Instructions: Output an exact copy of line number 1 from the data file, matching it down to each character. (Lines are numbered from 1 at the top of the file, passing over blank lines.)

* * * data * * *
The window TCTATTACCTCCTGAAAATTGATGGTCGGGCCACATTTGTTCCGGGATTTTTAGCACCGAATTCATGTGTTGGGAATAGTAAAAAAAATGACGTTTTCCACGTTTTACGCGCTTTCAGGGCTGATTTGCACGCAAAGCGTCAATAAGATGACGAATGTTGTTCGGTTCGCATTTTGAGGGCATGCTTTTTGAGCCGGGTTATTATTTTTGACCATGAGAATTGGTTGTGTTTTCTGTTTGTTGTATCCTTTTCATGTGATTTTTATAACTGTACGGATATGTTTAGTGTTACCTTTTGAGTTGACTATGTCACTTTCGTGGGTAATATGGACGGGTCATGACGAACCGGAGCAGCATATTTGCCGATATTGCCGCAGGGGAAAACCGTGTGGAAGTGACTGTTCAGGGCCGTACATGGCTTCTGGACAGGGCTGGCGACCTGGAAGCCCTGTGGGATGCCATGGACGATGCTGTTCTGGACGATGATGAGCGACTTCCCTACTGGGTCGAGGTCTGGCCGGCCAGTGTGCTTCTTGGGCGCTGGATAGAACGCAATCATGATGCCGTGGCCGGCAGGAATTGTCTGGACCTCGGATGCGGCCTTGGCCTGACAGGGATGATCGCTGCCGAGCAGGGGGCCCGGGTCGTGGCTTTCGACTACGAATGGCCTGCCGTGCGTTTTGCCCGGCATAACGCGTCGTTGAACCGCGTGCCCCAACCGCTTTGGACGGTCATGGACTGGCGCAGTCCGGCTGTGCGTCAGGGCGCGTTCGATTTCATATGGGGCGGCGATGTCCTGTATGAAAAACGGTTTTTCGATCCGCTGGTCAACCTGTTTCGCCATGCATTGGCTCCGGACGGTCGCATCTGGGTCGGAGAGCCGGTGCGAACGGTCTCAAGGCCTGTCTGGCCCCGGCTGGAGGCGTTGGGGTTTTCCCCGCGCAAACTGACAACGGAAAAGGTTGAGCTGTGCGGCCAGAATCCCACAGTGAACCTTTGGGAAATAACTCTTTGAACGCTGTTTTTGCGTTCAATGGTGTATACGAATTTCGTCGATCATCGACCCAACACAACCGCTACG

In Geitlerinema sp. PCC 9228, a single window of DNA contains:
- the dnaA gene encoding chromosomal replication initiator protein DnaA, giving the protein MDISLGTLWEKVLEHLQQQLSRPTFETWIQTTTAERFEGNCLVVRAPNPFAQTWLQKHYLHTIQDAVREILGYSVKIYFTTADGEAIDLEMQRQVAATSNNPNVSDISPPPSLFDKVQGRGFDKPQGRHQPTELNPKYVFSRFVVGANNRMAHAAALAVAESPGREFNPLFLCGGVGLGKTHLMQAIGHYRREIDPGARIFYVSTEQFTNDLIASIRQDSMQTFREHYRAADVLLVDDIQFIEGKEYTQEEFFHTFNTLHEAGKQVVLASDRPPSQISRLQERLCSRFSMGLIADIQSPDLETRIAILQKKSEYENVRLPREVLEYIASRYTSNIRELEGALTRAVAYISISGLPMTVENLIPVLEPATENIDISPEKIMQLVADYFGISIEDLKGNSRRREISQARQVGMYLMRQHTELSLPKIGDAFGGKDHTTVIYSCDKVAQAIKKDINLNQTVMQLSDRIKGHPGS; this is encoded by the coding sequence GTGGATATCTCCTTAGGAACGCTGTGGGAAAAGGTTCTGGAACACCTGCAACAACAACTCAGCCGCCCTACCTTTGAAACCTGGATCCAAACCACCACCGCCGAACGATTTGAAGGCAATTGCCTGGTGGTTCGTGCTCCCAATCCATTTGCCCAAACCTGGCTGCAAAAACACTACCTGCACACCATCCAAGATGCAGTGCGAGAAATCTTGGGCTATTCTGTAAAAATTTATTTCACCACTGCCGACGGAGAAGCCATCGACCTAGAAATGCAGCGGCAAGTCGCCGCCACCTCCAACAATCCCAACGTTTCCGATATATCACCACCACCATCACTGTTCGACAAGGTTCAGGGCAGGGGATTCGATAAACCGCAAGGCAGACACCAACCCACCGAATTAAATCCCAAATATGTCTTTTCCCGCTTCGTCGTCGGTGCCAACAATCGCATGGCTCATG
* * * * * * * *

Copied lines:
The window TCTATTACCTCCTGAAAATTGATGGTCGGGCCACATTTGTTCCGGGATTTTTAGCACCGAATTCATGTGTTGGGAATAGTAAAAAAAATGACGTTTTCCACGTTTTACGCGCTTTCAGGGCTGATTTGCACGCAAAGCGTCAATAAGATGACGAATGTTGTTCGGTTCGCATTTTGAGGGCATGCTTTTTGAGCCGGGTTATTATTTTTGACCATGAGAATTGGTTGTGTTTTCTGTTTGTTGTATCCTTTTCATGTGATTTTTATAACTGTACGGATATGTTTAGTGTTACCTTTTGAGTTGACTATGTCACTTTCGTGGGTAATATGGACGGGTCATGACGAACCGGAGCAGCATATTTGCCGATATTGCCGCAGGGGAAAACCGTGTGGAAGTGACTGTTCAGGGCCGTACATGGCTTCTGGACAGGGCTGGCGACCTGGAAGCCCTGTGGGATGCCATGGACGATGCTGTTCTGGACGATGATGAGCGACTTCCCTACTGGGTCGAGGTCTGGCCGGCCAGTGTGCTTCTTGGGCGCTGGATAGAACGCAATCATGATGCCGTGGCCGGCAGGAATTGTCTGGACCTCGGATGCGGCCTTGGCCTGACAGGGATGATCGCTGCCGAGCAGGGGGCCCGGGTCGTGGCTTTCGACTACGAATGGCCTGCCGTGCGTTTTGCCCGGCATAACGCGTCGTTGAACCGCGTGCCCCAACCGCTTTGGACGGTCATGGACTGGCGCAGTCCGGCTGTGCGTCAGGGCGCGTTCGATTTCATATGGGGCGGCGATGTCCTGTATGAAAAACGGTTTTTCGATCCGCTGGTCAACCTGTTTCGCCATGCATTGGCTCCGGACGGTCGCATCTGGGTCGGAGAGCCGGTGCGAACGGTCTCAAGGCCTGTCTGGCCCCGGCTGGAGGCGTTGGGGTTTTCCCCGCGCAAACTGACAACGGAAAAGGTTGAGCTGTGCGGCCAGAATCCCACAGTGAACCTTTGGGAAATAACTCTTTGAACGCTGTTTTTGCGTTCAATGGTGTATACGAATTTCGTCGATCATCGACCCAACACAACCGCTACG